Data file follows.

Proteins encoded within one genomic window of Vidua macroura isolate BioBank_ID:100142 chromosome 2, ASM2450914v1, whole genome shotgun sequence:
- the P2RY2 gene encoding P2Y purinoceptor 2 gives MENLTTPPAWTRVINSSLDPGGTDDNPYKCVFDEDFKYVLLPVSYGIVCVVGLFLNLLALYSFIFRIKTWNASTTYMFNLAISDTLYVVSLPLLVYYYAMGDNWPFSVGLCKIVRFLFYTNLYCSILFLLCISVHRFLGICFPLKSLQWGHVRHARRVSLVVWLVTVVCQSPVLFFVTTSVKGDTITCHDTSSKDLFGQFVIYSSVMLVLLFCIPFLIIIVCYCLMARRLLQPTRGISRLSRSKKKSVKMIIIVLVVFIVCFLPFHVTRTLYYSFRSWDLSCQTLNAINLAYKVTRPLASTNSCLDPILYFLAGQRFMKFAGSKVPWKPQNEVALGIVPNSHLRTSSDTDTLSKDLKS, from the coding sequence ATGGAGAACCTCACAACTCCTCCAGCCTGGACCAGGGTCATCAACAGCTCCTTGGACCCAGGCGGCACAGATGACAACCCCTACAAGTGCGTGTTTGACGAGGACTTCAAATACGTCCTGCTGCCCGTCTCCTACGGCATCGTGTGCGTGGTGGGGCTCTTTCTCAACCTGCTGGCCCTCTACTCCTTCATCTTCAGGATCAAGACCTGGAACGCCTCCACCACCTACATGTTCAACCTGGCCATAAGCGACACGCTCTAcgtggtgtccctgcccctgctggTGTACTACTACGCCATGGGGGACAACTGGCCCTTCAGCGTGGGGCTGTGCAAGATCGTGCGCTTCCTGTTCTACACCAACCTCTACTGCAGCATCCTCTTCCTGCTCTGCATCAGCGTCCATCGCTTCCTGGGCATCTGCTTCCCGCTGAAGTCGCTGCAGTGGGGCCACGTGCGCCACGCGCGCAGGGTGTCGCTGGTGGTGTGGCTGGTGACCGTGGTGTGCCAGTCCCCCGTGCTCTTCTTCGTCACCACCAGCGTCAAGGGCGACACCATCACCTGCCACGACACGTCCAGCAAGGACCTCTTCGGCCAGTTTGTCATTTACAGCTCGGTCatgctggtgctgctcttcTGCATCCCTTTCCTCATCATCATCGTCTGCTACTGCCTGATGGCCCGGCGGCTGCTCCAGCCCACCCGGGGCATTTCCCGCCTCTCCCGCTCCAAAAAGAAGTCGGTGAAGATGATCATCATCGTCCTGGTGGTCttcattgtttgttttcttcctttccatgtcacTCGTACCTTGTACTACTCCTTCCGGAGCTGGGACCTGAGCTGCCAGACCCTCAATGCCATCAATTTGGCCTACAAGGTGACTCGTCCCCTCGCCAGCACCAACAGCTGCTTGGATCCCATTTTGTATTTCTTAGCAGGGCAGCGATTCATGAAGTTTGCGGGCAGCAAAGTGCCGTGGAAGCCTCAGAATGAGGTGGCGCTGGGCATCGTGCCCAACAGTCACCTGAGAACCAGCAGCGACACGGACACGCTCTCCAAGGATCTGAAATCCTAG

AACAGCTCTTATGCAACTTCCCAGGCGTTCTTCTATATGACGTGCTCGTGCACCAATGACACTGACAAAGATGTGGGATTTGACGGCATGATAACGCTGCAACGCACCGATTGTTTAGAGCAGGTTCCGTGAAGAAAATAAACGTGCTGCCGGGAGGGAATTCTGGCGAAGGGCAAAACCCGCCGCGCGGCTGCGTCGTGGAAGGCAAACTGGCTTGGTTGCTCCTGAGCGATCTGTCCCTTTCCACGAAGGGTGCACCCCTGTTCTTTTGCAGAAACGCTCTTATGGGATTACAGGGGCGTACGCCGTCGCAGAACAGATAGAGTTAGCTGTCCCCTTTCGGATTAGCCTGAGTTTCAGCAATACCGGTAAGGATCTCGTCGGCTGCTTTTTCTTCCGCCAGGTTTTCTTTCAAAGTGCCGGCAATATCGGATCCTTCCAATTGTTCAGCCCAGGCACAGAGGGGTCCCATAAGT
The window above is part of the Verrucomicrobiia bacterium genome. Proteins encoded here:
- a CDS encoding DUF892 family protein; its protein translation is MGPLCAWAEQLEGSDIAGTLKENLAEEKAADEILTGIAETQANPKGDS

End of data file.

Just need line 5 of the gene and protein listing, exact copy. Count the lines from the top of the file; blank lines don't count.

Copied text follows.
- a CDS encoding DUF892 family protein; its protein translation is MGPLCAWAEQLEGSDIAGTLKENLAEEKAADEILTGIAETQANPKGDS